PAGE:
On Access and Price Stability
At the beginning of the pandemic, many countries experienced a phenomenon of panic buying by consumers fearing the disruption of food supply chains. This led to massive and unreasonable purchases of storable products such as flour, pasta, rice, semolina, pulses, milk powder, sugar and oils. Temporary shortages and consumer price hikes were reported in several countries. Generally, however, these did not last long as governments intervened quickly to stabilize prices through different actions, and they advertised these actions in order to reassure consumers. In addition, this period coincided with the beginning of Ramadan, traditionally a time of increased purchases of food in the countries considered here. As it happened, retail stores were, on the whole, well prepared for this surge in demand. The stabilization of prices was also made easier by the numerous closures of hotels, restaurants and cafés and the drastic reduction in the number of foreign tourists.
The situation in Lebanon has been and continues to be particularly critical. The COVID pandemic has exacerbated a very deep general economic and now political crisis. To illustrate one example: prices of food included in the “Survival Minimum Expenditure Basket” (SMEB), monitored by the World Food Programme, increased by more than 40% between September 2019 and March 2020, the prices of sunflower oil and sugar having increased respectively by 72% and 66%. The crisis is so severe that the exchange rate of the Lebanese pound has exploded on the black market reaching up to 12,500 pounds per dollar at the beginning of April 2021, as compared to 1,540, which had been the fixed rate for a long time, making imports much more expensive. As a result, the food security of the poor and, in particular of the many Syrian refugees, has deteriorated considerably.
But the greatest impact of the pandemic on demand is the result of drastic reductions in incomes through multiple channels related to the major global economic crisis: reductions in remittances from family members working abroad, reductions in export revenues, reduction in domestic employment particularly in the informal sectors as well as in some very vulnerable economic sectors, such as tourism and air transportation. The most vulnerable sections of the population are most affected. Their food security is most at risk, as they spend a disproportionate share of their income on food expenditures. These impacts have been felt on both sides of the common sea. In the North, the most dramatic development has been the explosion in the number of people using various forms of food banks (“e.g. “Restos du Coeur” in France, FESBAL in Spain, Rete Banco Alimentare in Italy). In the South, governments responded to these shocks in a variety of ways, as illustrated by the various examples mentioned in the CIHEAM report quoted above.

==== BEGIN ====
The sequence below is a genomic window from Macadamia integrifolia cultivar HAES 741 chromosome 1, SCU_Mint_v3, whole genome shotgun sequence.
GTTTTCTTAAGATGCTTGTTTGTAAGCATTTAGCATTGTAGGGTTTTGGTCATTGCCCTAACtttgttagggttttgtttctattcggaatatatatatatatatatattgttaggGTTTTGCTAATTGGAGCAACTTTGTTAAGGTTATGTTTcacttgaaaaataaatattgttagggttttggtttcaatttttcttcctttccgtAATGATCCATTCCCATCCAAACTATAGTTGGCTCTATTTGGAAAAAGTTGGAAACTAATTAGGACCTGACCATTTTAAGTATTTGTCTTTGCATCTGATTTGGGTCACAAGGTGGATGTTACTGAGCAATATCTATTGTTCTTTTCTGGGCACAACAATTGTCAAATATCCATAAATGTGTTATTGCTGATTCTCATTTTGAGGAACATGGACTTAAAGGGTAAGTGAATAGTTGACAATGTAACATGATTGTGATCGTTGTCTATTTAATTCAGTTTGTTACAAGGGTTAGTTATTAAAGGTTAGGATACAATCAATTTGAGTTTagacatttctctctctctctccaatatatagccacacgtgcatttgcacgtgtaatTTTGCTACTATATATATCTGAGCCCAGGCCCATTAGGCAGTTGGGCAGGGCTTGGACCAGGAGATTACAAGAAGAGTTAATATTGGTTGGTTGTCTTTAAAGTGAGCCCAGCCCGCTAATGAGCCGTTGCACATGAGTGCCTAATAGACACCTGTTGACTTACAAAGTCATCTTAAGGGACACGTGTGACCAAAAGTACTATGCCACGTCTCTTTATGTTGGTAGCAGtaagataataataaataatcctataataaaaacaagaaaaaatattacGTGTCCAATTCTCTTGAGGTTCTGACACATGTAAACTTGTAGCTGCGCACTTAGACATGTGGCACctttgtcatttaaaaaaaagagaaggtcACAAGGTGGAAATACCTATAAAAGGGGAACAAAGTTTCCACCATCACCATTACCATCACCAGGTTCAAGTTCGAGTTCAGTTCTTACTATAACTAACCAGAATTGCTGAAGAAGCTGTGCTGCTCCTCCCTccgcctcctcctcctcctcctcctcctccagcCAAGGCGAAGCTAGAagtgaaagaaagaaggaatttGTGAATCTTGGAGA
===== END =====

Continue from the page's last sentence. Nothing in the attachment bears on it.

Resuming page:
Future Threats and Policy Implications
It is impossible to predict how long the pandemic will last and how deep the economic crisis and its various impacts on food security in specific countries will be. One thing is for sure however: the orders of magnitude involved are unprecedented. Public authorities will need to monitor these developments very closely and be prepared to intervene, perhaps massively, bearing in mind the fragility of public finances in many southern and eastern Mediterranean countries. So, effective public policies to ensure food security will be called for. Undoubtedly, governments will legitimately strive to secure adequate supplies of food through domestic production and imports.
But the main policy challenge for public authorities will be to ensure access for the most vulnerable sections of the population in both urban and rural areas. As already indicated, governments of the region have a rich experience in this domain. Yet, effectively targeting the poor is always difficult. Useful lessons can be learnt from recent innovative policy experiments in other regions, notably in sub-Saharan Africa. These are based on the recognition that the livelihood systems of poor households are complex and often change rapidly. They need to be monitored closely and frequently. In this respect, the use of new “high frequency” household survey instruments has proven to be very effective in several cases. Similarly, IFPRI has reported that a host of diverse innovations, involving governments and private actors, have been observed in food supply chains around the world in recent months.
In conclusion, southern and eastern Mediterranean countries have weathered the pandemic crisis relatively well. The number of cases and the number of deaths appear quite moderate when compared to other countries and other regions. Several countries, notably Israel and Morocco, launched vigorous vaccination campaigns and, globally, the food security crisis has not been very severe. Yet, the concern for the future remains very serious. Several countries of the region are extremely dependent on food imports and this situation will worsen. And the weakest sections of the population are very vulnerable. Strong and innovative public policies will be called for to ensure food security for all.